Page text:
Fourth, lay the foundation for more sustainable economic growth that would be West-independent. The package of agreements signed during Xi's visit features agreements on preferential treatment of Chinese participants in the industrial and infrastructural development of Russia's Far East and on establishing the China-Mongolia-Russia Economic Corridor, as well as the Comprehensive Program for Long-Term Cooperation in the field of fast-neutron reactors and closing the nuclear fuel cycle.

Fifth, offer a new development benchmark to the countries of the "global South". If the current geopolitical environment is any indication, international community recognizes full well that no country in the world is superior to all the others. Nor is there a one-size-fits-all model of government or a world order where a single country is allowed to have the deciding power.

The rivalry for one's influence in Asia, Africa and Latin America will be only getting fiercer, as evidenced by the ICC's arrest warrant against Putin, among other things. This move's purely propaganda effect aside, it only makes sense as a way of complicating Russia's interactions with the developing countries that recognize the ICC's jurisdiction, primarily Latin American and African countries.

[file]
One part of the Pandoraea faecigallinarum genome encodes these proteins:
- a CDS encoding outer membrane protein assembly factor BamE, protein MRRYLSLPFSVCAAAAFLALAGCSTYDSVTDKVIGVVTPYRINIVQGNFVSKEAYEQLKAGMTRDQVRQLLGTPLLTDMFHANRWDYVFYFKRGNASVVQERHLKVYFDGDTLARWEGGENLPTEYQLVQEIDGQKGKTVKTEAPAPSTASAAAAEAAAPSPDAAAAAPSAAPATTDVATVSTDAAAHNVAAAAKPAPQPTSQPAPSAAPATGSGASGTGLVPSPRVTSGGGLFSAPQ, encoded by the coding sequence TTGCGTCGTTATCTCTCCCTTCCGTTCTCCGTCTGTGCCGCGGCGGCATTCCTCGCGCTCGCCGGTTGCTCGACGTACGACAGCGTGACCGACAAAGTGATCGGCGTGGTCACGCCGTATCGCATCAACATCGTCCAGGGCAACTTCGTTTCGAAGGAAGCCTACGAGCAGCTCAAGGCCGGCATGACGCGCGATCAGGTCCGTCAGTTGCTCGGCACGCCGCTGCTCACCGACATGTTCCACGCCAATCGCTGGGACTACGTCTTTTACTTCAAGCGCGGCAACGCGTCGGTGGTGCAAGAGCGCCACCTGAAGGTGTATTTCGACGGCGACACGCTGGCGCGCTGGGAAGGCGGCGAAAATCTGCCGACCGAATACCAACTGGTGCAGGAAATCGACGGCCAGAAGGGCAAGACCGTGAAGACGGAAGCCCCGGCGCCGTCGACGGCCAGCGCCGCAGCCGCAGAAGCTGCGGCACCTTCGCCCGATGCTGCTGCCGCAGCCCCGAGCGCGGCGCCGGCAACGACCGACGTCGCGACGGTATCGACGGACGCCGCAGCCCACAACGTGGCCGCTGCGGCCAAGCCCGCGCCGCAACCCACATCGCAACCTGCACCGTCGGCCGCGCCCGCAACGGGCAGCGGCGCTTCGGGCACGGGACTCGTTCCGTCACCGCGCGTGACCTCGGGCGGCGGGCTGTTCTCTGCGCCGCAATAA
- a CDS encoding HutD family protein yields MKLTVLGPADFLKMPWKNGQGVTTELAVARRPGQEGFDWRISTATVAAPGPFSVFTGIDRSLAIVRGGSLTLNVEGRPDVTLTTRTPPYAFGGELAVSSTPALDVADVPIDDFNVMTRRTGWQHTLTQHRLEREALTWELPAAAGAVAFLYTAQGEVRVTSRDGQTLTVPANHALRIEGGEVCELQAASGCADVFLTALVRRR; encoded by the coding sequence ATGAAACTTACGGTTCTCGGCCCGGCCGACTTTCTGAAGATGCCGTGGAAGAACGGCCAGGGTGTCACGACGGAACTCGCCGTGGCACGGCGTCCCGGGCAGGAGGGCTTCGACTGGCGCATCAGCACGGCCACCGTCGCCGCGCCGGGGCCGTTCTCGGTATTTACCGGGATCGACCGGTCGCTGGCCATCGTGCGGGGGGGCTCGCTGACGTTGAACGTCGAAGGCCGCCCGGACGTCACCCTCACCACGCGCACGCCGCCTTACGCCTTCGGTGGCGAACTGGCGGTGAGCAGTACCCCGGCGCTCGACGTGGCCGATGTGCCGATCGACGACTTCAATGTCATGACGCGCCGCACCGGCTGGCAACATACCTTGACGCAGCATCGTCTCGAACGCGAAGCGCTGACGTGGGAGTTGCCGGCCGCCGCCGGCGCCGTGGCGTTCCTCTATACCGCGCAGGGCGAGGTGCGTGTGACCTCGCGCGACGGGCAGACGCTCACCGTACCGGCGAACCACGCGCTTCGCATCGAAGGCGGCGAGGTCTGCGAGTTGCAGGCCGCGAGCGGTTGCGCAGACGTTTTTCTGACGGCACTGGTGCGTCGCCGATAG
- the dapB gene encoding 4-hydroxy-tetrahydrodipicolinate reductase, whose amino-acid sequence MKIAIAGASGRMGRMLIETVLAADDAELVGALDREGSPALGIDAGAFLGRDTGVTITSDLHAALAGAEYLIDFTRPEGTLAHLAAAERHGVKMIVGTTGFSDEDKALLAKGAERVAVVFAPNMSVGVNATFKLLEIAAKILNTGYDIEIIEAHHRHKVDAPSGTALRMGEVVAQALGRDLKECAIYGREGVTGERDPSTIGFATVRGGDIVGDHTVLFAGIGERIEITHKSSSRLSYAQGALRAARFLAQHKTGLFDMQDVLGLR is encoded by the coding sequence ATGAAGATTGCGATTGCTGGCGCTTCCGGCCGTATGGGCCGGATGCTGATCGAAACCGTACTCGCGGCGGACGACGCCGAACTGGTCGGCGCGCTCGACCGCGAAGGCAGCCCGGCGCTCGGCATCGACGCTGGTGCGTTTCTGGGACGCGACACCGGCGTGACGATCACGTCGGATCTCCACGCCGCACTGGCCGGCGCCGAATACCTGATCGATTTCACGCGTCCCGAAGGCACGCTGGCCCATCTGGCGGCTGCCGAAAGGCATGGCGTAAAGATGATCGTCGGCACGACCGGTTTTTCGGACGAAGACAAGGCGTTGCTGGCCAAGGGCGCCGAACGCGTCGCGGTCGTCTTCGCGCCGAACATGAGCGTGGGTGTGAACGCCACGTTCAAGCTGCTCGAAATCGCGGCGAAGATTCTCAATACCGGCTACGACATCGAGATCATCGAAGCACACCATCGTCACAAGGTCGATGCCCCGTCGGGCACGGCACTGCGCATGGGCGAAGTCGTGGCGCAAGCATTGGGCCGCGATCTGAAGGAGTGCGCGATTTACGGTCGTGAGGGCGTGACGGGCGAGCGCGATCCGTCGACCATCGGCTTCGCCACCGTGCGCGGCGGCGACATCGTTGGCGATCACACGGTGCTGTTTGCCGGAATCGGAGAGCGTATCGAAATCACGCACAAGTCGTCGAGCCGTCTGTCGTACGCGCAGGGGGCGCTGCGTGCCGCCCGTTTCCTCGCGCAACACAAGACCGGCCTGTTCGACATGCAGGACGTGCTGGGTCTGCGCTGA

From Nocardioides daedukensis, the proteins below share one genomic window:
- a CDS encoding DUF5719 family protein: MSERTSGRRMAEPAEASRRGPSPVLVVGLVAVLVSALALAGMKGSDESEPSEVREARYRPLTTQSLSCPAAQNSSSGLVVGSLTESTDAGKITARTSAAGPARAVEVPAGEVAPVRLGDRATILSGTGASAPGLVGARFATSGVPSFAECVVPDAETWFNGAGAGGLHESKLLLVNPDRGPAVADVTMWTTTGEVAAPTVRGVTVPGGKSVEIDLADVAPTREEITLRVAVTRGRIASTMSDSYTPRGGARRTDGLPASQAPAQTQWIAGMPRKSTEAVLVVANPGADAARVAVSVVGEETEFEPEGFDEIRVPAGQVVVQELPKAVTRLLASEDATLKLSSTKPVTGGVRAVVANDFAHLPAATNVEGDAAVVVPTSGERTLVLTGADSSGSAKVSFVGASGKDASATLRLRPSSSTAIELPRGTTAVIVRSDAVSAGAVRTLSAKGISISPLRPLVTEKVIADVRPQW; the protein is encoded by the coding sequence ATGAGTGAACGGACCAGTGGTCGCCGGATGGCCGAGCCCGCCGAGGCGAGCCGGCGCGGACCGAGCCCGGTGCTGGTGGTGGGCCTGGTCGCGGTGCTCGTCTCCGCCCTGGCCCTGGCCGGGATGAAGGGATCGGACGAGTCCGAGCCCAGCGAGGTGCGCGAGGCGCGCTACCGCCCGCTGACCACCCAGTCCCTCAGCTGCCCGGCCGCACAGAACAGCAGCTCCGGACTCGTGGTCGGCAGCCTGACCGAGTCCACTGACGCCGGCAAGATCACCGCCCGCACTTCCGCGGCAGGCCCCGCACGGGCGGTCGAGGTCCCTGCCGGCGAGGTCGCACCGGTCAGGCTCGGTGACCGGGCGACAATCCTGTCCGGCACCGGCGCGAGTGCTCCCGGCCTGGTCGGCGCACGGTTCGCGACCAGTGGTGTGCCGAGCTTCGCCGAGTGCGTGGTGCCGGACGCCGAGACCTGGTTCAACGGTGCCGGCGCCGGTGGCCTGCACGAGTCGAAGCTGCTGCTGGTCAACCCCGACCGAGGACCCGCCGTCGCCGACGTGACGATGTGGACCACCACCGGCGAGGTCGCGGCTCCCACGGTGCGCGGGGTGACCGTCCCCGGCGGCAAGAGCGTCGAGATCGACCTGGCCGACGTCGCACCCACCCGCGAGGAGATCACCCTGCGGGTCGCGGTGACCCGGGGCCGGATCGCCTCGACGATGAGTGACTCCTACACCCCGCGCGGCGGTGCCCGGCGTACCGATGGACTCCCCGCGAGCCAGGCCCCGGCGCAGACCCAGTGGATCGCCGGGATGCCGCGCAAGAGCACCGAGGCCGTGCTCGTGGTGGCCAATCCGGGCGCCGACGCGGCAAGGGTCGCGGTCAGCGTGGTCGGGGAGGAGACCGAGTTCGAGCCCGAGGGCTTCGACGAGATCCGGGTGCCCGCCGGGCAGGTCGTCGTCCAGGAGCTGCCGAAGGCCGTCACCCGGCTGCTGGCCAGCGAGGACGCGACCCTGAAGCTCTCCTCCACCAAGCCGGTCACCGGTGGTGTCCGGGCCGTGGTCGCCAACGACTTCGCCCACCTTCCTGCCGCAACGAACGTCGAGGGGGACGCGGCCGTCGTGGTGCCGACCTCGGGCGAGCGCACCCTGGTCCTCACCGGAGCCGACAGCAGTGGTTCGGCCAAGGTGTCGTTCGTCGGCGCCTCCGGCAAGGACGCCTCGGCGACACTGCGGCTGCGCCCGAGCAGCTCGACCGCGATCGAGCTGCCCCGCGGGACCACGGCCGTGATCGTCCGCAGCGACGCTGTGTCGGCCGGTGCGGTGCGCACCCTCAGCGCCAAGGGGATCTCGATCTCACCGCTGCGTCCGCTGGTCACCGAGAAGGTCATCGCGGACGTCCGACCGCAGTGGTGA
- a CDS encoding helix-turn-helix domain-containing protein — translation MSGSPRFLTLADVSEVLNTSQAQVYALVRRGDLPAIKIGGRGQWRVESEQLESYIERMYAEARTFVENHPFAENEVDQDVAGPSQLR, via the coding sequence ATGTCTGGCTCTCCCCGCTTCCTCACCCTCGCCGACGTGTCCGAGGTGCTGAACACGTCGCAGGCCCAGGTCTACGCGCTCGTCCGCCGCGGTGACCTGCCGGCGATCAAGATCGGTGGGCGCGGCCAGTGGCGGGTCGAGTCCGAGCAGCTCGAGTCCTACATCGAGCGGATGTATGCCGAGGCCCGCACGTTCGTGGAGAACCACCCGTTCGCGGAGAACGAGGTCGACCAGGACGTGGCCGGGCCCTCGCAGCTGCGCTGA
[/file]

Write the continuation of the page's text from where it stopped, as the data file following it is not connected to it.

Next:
Biden's legacy

The recent breakthrough in Sino-Russian relations represents a catastrophic failure of the Biden administration's policies. Being in a dual confrontation with both Russia and China at the same time is the United States' worst nightmare. And yet this is exactly the fruit of the labour of the democrats in Congress.

The strengthening of the alliance between Russia and China has been precipitated and reinforced by the overt pressure exerted against them by the West. Both countries had previously been always quite cautious about developing stronger partnership ties. But the attempts by the US to assert its unchallenged supremacy in the international arena by brute force have helped to achieve what had seemed unimaginable and improbable: the degree of coordination that Russia and China have developed is unprecedented.

In a sense, this looks like a replay of the situation with NATO's aggression against former Yugoslavia. Joe Biden's role in whetting the Unites States' intransigence toward Yugoslavia in the late 1990s is well known. By and large, the then Senator Biden encouraged weapons delivery to the Serbs' enemies and was one of the masterminds of the idea to dismantle the country. But it was this hardline policy that precipitated Russia's strong condemnation, best symbolized by the U-turn over the Atlantic of the Russian plane that had originally been supposed to take Prime Minister Yevgeny Primakov's delegation to the US, ordered in protest over the launch of the NATO attack on Yugoslavia.

In a sense, Russia's pivot to the South and the East, initiated back then, is nearly complete now. Again, thanks largely to Joe Biden's and his team's efforts.